US defends Headley verdict, rules out his extradition to India

Terming the sentencing of LeT terrorist David Headley as a "positive example" of India-US counter-terrorism cooperation, US virtually ruled out extradition and defended the verdict saying justice has been served as promised.

"We promised that justice would be served, that justice is being served in this case," State Department spokesperson Victoria Nuland told reporters, when asked about India's reservations over the court ruling.

India has expressed disappointment over the 35-year jail term awarded to the Pakistani-American by a Chicago court, arguing that given the nature of his crime, a longer sentence or death penalty was required.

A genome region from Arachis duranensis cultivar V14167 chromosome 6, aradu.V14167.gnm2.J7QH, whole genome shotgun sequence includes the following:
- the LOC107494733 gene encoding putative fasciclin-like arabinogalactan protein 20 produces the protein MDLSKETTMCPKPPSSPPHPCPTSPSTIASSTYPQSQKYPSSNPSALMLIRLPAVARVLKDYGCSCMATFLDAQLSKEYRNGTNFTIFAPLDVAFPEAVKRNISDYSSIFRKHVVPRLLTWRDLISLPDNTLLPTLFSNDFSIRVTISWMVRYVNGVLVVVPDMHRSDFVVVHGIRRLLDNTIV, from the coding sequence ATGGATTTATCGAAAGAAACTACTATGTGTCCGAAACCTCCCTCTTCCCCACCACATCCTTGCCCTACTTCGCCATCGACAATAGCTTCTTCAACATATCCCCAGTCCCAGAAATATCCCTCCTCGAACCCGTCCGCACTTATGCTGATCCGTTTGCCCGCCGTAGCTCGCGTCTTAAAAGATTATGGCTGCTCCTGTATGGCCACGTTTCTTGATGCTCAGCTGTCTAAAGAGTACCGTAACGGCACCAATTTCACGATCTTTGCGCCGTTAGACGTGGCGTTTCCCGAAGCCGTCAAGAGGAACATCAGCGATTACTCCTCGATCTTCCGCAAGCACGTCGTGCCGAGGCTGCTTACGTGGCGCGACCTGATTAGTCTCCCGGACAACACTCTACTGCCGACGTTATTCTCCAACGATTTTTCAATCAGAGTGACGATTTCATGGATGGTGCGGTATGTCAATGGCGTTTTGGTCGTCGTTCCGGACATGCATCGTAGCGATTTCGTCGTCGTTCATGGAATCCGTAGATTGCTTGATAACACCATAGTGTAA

"David Headley, a key conspirator in the Mumbai terrorist attacks, has been brought to justice in the United States. He will serve 35 years in prison for his role in these heinous acts that claimed the lives of 166 people, including six Americans," she said.

Asked specifically about India's insistence on Headley's extradition, Nuland said, "He's been tried, convicted, and will serve in the United States." "Not only did he stand trial, face conviction, now have to serve 35 years. But in the context of this prosecution, Mr Headley provided information of substantial value in our efforts against terrorism, including testifying against co-conspirator Mr well as submitting to questions from Indian law enforcement and working with US investigators," she said.

"So from our perspective, justice was served, and this is a very positive example of US-Indian collaboration in the counter-terrorism realm," Nuland said.

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